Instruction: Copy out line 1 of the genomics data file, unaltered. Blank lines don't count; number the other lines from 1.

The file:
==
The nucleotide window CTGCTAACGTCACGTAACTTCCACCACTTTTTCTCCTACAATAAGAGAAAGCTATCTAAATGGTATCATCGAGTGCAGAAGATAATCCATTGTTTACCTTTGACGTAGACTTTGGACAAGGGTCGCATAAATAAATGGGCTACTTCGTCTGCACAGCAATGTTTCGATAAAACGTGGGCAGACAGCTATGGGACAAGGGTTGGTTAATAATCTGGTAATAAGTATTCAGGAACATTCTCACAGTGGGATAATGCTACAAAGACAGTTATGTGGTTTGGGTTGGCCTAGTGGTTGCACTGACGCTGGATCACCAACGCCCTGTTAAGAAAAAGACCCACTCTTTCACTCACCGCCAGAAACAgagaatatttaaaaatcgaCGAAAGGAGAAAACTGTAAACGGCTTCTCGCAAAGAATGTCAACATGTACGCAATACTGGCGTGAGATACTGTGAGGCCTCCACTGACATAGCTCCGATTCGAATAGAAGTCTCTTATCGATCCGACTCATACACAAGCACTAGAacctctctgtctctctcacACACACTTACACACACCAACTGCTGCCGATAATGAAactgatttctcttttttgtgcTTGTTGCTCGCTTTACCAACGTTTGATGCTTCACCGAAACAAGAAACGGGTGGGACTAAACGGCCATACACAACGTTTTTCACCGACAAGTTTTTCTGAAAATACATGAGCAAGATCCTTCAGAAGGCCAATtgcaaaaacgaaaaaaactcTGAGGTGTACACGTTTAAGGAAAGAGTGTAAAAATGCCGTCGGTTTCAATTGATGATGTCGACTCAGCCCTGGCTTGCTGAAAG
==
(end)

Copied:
The nucleotide window CTGCTAACGTCACGTAACTTCCACCACTTTTTCTCCTACAATAAGAGAAAGCTATCTAAATGGTATCATCGAGTGCAGAAGATAATCCATTGTTTACCTTTGACGTAGACTTTGGACAAGGGTCGCATAAATAAATGGGCTACTTCGTCTGCACAGCAATGTTTCGATAAAACGTGGGCAGACAGCTATGGGACAAGGGTTGGTTAATAATCTGGTAATAAGTATTCAGGAACATTCTCACAGTGGGATAATGCTACAAAGACAGTTATGTGGTTTGGGTTGGCCTAGTGGTTGCACTGACGCTGGATCACCAACGCCCTGTTAAGAAAAAGACCCACTCTTTCACTCACCGCCAGAAACAgagaatatttaaaaatcgaCGAAAGGAGAAAACTGTAAACGGCTTCTCGCAAAGAATGTCAACATGTACGCAATACTGGCGTGAGATACTGTGAGGCCTCCACTGACATAGCTCCGATTCGAATAGAAGTCTCTTATCGATCCGACTCATACACAAGCACTAGAacctctctgtctctctcacACACACTTACACACACCAACTGCTGCCGATAATGAAactgatttctcttttttgtgcTTGTTGCTCGCTTTACCAACGTTTGATGCTTCACCGAAACAAGAAACGGGTGGGACTAAACGGCCATACACAACGTTTTTCACCGACAAGTTTTTCTGAAAATACATGAGCAAGATCCTTCAGAAGGCCAATtgcaaaaacgaaaaaaactcTGAGGTGTACACGTTTAAGGAAAGAGTGTAAAAATGCCGTCGGTTTCAATTGATGATGTCGACTCAGCCCTGGCTTGCTGAAAG